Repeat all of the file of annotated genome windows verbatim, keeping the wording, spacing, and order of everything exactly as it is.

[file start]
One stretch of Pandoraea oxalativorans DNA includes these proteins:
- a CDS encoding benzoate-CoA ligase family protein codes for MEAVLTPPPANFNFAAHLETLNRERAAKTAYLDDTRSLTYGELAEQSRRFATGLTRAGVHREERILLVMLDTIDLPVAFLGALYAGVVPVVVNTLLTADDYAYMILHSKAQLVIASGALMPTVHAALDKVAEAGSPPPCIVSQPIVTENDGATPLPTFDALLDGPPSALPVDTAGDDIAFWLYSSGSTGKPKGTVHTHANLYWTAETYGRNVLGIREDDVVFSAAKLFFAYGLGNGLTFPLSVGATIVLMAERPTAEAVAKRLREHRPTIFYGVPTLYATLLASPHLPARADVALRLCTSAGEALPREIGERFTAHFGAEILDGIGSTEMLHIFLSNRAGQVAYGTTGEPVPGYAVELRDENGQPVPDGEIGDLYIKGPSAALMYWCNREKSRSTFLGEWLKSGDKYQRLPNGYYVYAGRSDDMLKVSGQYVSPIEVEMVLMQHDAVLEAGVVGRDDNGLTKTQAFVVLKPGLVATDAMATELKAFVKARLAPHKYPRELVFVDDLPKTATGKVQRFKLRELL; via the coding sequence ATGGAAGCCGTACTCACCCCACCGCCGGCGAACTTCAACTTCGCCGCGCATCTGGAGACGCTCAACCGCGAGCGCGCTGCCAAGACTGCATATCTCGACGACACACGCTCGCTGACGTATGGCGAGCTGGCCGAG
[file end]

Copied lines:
One stretch of Pandoraea oxalativorans DNA includes these proteins:
- a CDS encoding benzoate-CoA ligase family protein codes for MEAVLTPPPANFNFAAHLETLNRERAAKTAYLDDTRSLTYGELAEQSRRFATGLTRAGVHREERILLVMLDTIDLPVAFLGALYAGVVPVVVNTLLTADDYAYMILHSKAQLVIASGALMPTVHAALDKVAEAGSPPPCIVSQPIVTENDGATPLPTFDALLDGPPSALPVDTAGDDIAFWLYSSGSTGKPKGTVHTHANLYWTAETYGRNVLGIREDDVVFSAAKLFFAYGLGNGLTFPLSVGATIVLMAERPTAEAVAKRLREHRPTIFYGVPTLYATLLASPHLPARADVALRLCTSAGEALPREIGERFTAHFGAEILDGIGSTEMLHIFLSNRAGQVAYGTTGEPVPGYAVELRDENGQPVPDGEIGDLYIKGPSAALMYWCNREKSRSTFLGEWLKSGDKYQRLPNGYYVYAGRSDDMLKVSGQYVSPIEVEMVLMQHDAVLEAGVVGRDDNGLTKTQAFVVLKPGLVATDAMATELKAFVKARLAPHKYPRELVFVDDLPKTATGKVQRFKLRELL; via the coding sequence ATGGAAGCCGTACTCACCCCACCGCCGGCGAACTTCAACTTCGCCGCGCATCTGGAGACGCTCAACCGCGAGCGCGCTGCCAAGACTGCATATCTCGACGACACACGCTCGCTGACGTATGGCGAGCTGGCCGAG